The New Mole in the New International System of Units (SI)

Brynn Hibbert, School of Chemistry, UNSW Sydney, Sydney, Australia (

Although the concept of discrete atoms can be traced back to the Ancient Greeks, and was enshrined in modern scientific thinking in the 18th and 19th centuries, bringing countable entities into the SI has proved remarkably difficult.

The mole arrived in 1971, but even Max McGlashan, one of the architects of the 1971 definition of the mole, wrote in 1996: “…if any change were needed then abandoning amount-of-substance altogether would be much less unattractive.”  

As part of the discussions at the CCQM in 2014 the author demonstrated that of 18 first year university text books published in English, none (!) gave a correct description of amount-of-substance or properly defined the mole. None even copied the definition from the SI Brochure found for free on the BIPM web site. 10 out of 18 described the Avogadro number (unit ‘1’) as “the chemists’ dozen”, even though the only officially-recognised constant (for now) is the Avogadro constant (unit mol-1).

After well-timed advice from IUPAC the concept of numerosity has been returned to amount-of-substance. In the New SI the numerical values of certain constants will be fixed in order to define their units. In particular it is proposed that the Avogadro Constant NA will take the exact value of 6.02214076×1023 mol−1. On 20th May 2019 the mole will become:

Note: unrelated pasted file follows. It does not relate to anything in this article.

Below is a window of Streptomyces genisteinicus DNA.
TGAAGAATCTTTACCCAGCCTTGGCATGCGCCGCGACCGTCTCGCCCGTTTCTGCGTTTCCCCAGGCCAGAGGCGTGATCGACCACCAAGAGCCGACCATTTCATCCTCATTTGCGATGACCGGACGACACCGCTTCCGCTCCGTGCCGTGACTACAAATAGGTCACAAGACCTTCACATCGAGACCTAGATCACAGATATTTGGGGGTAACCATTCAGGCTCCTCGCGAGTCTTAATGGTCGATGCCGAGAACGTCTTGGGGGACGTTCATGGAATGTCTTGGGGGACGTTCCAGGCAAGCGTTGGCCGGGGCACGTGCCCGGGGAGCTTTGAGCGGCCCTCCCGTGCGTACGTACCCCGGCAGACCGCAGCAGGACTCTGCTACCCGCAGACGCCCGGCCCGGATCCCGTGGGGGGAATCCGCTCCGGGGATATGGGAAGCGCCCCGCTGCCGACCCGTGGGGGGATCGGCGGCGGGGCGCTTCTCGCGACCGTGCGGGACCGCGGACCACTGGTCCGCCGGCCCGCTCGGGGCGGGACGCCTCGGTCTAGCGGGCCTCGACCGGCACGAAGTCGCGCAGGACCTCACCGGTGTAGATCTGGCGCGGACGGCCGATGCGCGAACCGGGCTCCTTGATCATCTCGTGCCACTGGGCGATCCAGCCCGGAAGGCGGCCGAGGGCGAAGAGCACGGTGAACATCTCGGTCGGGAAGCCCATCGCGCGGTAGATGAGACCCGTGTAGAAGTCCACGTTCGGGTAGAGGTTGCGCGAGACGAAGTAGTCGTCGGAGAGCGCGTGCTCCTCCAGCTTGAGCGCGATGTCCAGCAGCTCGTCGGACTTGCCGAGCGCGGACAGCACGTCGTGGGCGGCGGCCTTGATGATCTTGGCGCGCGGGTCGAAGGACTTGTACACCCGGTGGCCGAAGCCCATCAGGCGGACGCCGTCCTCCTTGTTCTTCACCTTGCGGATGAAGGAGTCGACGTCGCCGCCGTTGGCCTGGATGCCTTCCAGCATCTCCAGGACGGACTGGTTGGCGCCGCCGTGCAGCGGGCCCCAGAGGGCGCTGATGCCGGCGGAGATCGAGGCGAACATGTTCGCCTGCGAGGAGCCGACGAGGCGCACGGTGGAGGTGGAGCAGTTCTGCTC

The mole, symbol mol, is the SI unit of amount of substance. One mole contains exactly 6.02214076×1023 elementary entities. This number is the fixed numerical value of the Avogadro constant, NA, when expressed in the unit mol–1 and is called the Avogadro number.  The amount of substance, symbol n, of a system is a measure of the number of specified elementary entities. An elementary entity may be an atom, a molecule, an ion, an electron, any other particle or specified group of particles.

Short Biography of Presenting Author

Brynn Hibbert occupied the Chair of Analytical Chemistry at the University of New South Wales since arriving from England in 1987 until his retirement in 2013.  

His research interests are in metrology and statistics in chemistry, ionic liquids and electroanalytical chemistry, but he also does a sideline in expert opinion, scientific fraud and presenting science to the public. Long a member of IUPAC (International Union of Pure and Applied Chemistry) he has helped name elements, revise the SI units and write the terminology of chemistry.

More recently he has become a go-to expert witness in matters of drugs (of abuse, and sports). He is the Past President of the Royal Society of New South Wales, and was made a member of the Order of Australia in 2018.

He has published around 270 papers, 5 books and 3 patents.


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